Dedup removes duplicate records.
|Input||0||for input data records||any|
|Output||0||For deduplicated data records.||equal input metadata|
|1||For duplicate data records.|
Metadata can be propagated through this component.
Dedup has no metadata template.
Dedup does not require any specific metadata fields.
|Dedup key|| |
A key according to which the records are deduplicated.
If the Dedup key is not set, the whole input is considered as one group. Therefore the Number of duplicates attribute specifies the number of records that are send to the output.
If the Dedup key is set, only a specified number of records with the same values in fields specified as the Dedup key is picked up. See Dedup key.
Defines which records will be preserved.
|First (default) | Last | Unique|
|Sorted input||Assume input as sorted. See Sorted versus Unsorted Input.||true (default) | false|
By default, records with null values of key fields are considered to be equal.
|true (default) | false|
|Number of duplicates|
The maximum number of duplicate records to be selected from each group of adjacent records
with an equal key value or, if the key is not set, maximum number of records
from the beginning or the end of all records.
Ignored if the
|1 (default) | 1-N|
Dedup reads data flow of records grouped by the same values of the Dedup key.
The key is formed by field name(s) from input records.
If no key is specified, the component behaves like the Unix
The groups don't have to be ordered.
The component can select a specified number of the first or the last records from the group or from the whole input. Only those records with no duplicates can be selected, too.
The deduplicated records are sent to output port 0. The duplicate records may be sent through output port 1.
The component can process sorted input data as well as partially sorted ones. When setting the fields composing the Dedup key, choose the proper Order attribute:
Ascending - if the groups of input records with the same key field value(s) are sorted in ascending order
Descending - if the groups of input records with the same key field value(s) are sorted in descending order
Auto - the sorting order of the groups of input records is guessed from the first two records with different value in the key field, i.e. from the first records of the first two groups.
Ignore - if the groups of input records with the same key field value(s) are not sorted
Dedup can process data in two modes: sorted and unsorted.
If you want to process a huge number of records with many different key values, sort the records first and then use Dedup with Sorted input.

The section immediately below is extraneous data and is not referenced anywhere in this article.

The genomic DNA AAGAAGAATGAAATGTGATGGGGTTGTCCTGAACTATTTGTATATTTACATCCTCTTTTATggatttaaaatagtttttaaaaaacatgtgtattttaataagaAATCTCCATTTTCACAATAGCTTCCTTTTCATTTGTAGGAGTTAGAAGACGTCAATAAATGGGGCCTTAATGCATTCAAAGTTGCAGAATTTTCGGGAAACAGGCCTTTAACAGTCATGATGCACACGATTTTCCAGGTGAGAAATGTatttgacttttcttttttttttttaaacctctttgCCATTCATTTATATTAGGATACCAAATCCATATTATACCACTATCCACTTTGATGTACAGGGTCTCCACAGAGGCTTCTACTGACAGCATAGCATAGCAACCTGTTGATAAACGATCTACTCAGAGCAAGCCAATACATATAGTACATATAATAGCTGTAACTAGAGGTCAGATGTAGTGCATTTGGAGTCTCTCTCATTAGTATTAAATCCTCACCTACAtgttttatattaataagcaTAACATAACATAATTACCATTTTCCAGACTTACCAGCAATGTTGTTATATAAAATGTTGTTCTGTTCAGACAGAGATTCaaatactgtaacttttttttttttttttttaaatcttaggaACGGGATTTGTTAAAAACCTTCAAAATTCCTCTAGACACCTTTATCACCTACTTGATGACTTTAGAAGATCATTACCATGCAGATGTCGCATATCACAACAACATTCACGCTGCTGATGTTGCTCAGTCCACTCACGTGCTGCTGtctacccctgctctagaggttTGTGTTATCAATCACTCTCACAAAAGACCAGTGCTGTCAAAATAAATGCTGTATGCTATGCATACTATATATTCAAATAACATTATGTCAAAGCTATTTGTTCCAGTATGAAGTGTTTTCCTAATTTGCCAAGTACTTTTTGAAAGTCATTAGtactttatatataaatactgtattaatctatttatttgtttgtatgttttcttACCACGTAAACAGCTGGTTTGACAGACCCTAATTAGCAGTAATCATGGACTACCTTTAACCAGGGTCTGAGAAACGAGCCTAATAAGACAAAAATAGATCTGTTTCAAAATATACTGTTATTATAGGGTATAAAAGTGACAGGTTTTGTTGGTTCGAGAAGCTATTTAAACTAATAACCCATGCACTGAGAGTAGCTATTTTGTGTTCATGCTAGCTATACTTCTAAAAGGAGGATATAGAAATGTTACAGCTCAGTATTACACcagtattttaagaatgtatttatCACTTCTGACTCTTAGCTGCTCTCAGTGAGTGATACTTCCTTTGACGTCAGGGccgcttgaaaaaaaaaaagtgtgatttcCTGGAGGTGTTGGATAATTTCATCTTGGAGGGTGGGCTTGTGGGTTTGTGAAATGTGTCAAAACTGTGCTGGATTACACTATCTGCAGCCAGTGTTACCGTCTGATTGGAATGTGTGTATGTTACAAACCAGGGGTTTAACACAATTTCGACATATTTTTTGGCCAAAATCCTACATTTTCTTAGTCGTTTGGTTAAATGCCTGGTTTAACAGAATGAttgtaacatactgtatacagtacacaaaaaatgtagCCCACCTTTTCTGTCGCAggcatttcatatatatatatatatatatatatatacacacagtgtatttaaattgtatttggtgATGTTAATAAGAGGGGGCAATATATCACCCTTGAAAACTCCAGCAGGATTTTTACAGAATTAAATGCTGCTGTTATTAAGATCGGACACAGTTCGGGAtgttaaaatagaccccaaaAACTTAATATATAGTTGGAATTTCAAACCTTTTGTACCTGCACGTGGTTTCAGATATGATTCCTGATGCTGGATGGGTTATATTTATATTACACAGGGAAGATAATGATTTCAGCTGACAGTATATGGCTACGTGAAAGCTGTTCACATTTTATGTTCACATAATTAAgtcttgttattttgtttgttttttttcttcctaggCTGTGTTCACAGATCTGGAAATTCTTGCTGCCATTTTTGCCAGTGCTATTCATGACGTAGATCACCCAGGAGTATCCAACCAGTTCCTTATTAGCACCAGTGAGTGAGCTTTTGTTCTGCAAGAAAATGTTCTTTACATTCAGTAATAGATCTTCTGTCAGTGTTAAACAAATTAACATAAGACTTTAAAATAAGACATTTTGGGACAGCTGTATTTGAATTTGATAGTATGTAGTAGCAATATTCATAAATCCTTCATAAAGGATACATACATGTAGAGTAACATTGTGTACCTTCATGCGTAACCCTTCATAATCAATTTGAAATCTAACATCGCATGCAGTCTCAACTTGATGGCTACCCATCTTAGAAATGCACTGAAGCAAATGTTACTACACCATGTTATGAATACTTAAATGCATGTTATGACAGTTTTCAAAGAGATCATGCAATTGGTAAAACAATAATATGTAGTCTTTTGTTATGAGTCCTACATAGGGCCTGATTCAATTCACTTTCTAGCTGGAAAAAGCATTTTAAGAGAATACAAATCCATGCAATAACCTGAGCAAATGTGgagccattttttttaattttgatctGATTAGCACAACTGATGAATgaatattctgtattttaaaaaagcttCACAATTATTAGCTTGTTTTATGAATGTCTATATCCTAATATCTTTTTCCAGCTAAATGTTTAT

If your data contains a few different key values, you can use unsorted input. Dedup with unsorted input does not require pre-sorting, but is confined with main memory available as the records to be sent to the first output port are cached in memory.
The requirements on main memory in unsorted mode depend on values of the Number of duplicates and Keep attributes. Lower number of duplicates means less memory is necessary. Selecting several first records requires less memory than several last.
If you use unsorted input records, the order of output records is not guaranteed to be the same as the the order of input records.
If you keep First record(s), the order on both output ports is preserved.
If you keep Last record(s), the order within any group with the same key is preserved on both output ports. The order of records on the second output port is not guaranteed.
If you keep Unique records, the order of unique records on the first output port is preserved. The order of records on the second output port may be arbitrary.
|Dedup Sorted Records|
|Dedup Unsorted Records|
|Sending out the first N records|
This example shows the usage of Dedup with sorted input records. This case is suitable for a big number of records with many different key values.
An access log contains IPaddress and timestamp. Records are sorted in ascending order according to the IPaddress and timestamp. For each IPaddress, find timestamp of the first access. Null values do not appear in the data.
Set the Dedup key and Keep attributes.
By default, the number of duplicates is one, therefore it does not have to be set up.
This example shows the usage of Dedup with unsorted input records. This case is suitable for datasets with a small number of different key values.
An access log contains timestamp, username, and IPaddress fields. The records are sorted in ascending order according to the timestamp. The log contains a huge number of records but there are not so many different usernames. Your task is to filter out last two logins for each user.
Set Sorted input and Number of duplicates.
|Number of duplicates||2|
Sorted input is set to
as records are not sorted according to Dedup key.
Timestamp is not Dedup key.
Note that the order of records sent to the output port may be different from the order of records received from the input port.
The previous component (A) sends out a variable number of records. Send the first 100 records to the component B and send the other records to the component C.
Connect the input port of Dedup with component A; the first output port with component B; and the second output port with component C.
Set the Number of duplicates attribute.
|Number of duplicates||100|
You can use Dedup to partition records in this way, if Dedup key is not set.
|4.3.0-M1||You can now use Dedup with unsorted input records.|